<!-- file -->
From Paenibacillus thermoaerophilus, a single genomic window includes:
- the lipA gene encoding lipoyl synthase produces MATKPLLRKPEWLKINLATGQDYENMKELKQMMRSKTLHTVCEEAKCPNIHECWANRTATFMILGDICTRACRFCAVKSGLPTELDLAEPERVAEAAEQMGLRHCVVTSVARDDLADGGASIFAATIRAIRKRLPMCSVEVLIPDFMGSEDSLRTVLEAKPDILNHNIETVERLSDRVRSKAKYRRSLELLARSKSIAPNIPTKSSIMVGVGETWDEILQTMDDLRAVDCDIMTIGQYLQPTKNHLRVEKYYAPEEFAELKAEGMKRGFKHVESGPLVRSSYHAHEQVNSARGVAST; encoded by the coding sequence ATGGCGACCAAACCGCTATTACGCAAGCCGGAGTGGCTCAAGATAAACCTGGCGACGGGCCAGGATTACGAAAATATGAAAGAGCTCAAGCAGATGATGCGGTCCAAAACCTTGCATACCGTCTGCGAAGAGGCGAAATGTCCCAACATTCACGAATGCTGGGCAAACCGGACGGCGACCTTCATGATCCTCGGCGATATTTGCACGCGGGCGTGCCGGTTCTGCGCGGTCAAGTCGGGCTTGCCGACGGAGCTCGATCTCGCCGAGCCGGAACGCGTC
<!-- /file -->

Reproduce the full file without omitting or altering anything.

From Paenibacillus thermoaerophilus, a single genomic window includes:
- the lipA gene encoding lipoyl synthase produces MATKPLLRKPEWLKINLATGQDYENMKELKQMMRSKTLHTVCEEAKCPNIHECWANRTATFMILGDICTRACRFCAVKSGLPTELDLAEPERVAEAAEQMGLRHCVVTSVARDDLADGGASIFAATIRAIRKRLPMCSVEVLIPDFMGSEDSLRTVLEAKPDILNHNIETVERLSDRVRSKAKYRRSLELLARSKSIAPNIPTKSSIMVGVGETWDEILQTMDDLRAVDCDIMTIGQYLQPTKNHLRVEKYYAPEEFAELKAEGMKRGFKHVESGPLVRSSYHAHEQVNSARGVAST; encoded by the coding sequence ATGGCGACCAAACCGCTATTACGCAAGCCGGAGTGGCTCAAGATAAACCTGGCGACGGGCCAGGATTACGAAAATATGAAAGAGCTCAAGCAGATGATGCGGTCCAAAACCTTGCATACCGTCTGCGAAGAGGCGAAATGTCCCAACATTCACGAATGCTGGGCAAACCGGACGGCGACCTTCATGATCCTCGGCGATATTTGCACGCGGGCGTGCCGGTTCTGCGCGGTCAAGTCGGGCTTGCCGACGGAGCTCGATCTCGCCGAGCCGGAACGCGTC